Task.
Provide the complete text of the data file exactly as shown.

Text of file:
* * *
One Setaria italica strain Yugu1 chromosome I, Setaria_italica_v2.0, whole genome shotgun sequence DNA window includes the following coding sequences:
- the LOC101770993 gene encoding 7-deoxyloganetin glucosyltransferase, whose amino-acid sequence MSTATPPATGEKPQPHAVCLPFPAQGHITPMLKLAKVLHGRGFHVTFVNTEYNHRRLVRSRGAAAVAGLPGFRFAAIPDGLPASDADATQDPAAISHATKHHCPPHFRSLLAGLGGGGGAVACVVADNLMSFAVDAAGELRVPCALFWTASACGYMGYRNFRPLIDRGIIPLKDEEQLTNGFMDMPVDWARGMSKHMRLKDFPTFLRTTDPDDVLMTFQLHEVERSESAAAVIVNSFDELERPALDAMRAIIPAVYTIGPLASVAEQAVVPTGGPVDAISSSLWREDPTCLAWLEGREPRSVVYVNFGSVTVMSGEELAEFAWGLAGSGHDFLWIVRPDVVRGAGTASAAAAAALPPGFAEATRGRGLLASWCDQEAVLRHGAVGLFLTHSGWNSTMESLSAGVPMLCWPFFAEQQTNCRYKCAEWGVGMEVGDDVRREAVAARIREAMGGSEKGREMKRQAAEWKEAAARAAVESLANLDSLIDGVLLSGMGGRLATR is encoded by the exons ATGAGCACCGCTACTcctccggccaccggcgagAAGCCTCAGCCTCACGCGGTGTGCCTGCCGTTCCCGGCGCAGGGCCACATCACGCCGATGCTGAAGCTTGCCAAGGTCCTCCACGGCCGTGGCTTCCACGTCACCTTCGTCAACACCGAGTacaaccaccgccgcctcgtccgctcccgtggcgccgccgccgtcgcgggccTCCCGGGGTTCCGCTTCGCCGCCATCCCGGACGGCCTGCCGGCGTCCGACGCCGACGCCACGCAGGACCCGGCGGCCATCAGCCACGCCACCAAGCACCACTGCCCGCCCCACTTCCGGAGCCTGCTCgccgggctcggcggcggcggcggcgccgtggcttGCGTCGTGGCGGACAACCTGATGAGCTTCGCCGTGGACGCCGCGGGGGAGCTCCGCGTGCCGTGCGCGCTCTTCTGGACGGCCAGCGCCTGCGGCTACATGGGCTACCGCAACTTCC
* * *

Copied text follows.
One Setaria italica strain Yugu1 chromosome I, Setaria_italica_v2.0, whole genome shotgun sequence DNA window includes the following coding sequences:
- the LOC101770993 gene encoding 7-deoxyloganetin glucosyltransferase, whose amino-acid sequence MSTATPPATGEKPQPHAVCLPFPAQGHITPMLKLAKVLHGRGFHVTFVNTEYNHRRLVRSRGAAAVAGLPGFRFAAIPDGLPASDADATQDPAAISHATKHHCPPHFRSLLAGLGGGGGAVACVVADNLMSFAVDAAGELRVPCALFWTASACGYMGYRNFRPLIDRGIIPLKDEEQLTNGFMDMPVDWARGMSKHMRLKDFPTFLRTTDPDDVLMTFQLHEVERSESAAAVIVNSFDELERPALDAMRAIIPAVYTIGPLASVAEQAVVPTGGPVDAISSSLWREDPTCLAWLEGREPRSVVYVNFGSVTVMSGEELAEFAWGLAGSGHDFLWIVRPDVVRGAGTASAAAAAALPPGFAEATRGRGLLASWCDQEAVLRHGAVGLFLTHSGWNSTMESLSAGVPMLCWPFFAEQQTNCRYKCAEWGVGMEVGDDVRREAVAARIREAMGGSEKGREMKRQAAEWKEAAARAAVESLANLDSLIDGVLLSGMGGRLATR is encoded by the exons ATGAGCACCGCTACTcctccggccaccggcgagAAGCCTCAGCCTCACGCGGTGTGCCTGCCGTTCCCGGCGCAGGGCCACATCACGCCGATGCTGAAGCTTGCCAAGGTCCTCCACGGCCGTGGCTTCCACGTCACCTTCGTCAACACCGAGTacaaccaccgccgcctcgtccgctcccgtggcgccgccgccgtcgcgggccTCCCGGGGTTCCGCTTCGCCGCCATCCCGGACGGCCTGCCGGCGTCCGACGCCGACGCCACGCAGGACCCGGCGGCCATCAGCCACGCCACCAAGCACCACTGCCCGCCCCACTTCCGGAGCCTGCTCgccgggctcggcggcggcggcggcgccgtggcttGCGTCGTGGCGGACAACCTGATGAGCTTCGCCGTGGACGCCGCGGGGGAGCTCCGCGTGCCGTGCGCGCTCTTCTGGACGGCCAGCGCCTGCGGCTACATGGGCTACCGCAACTTCC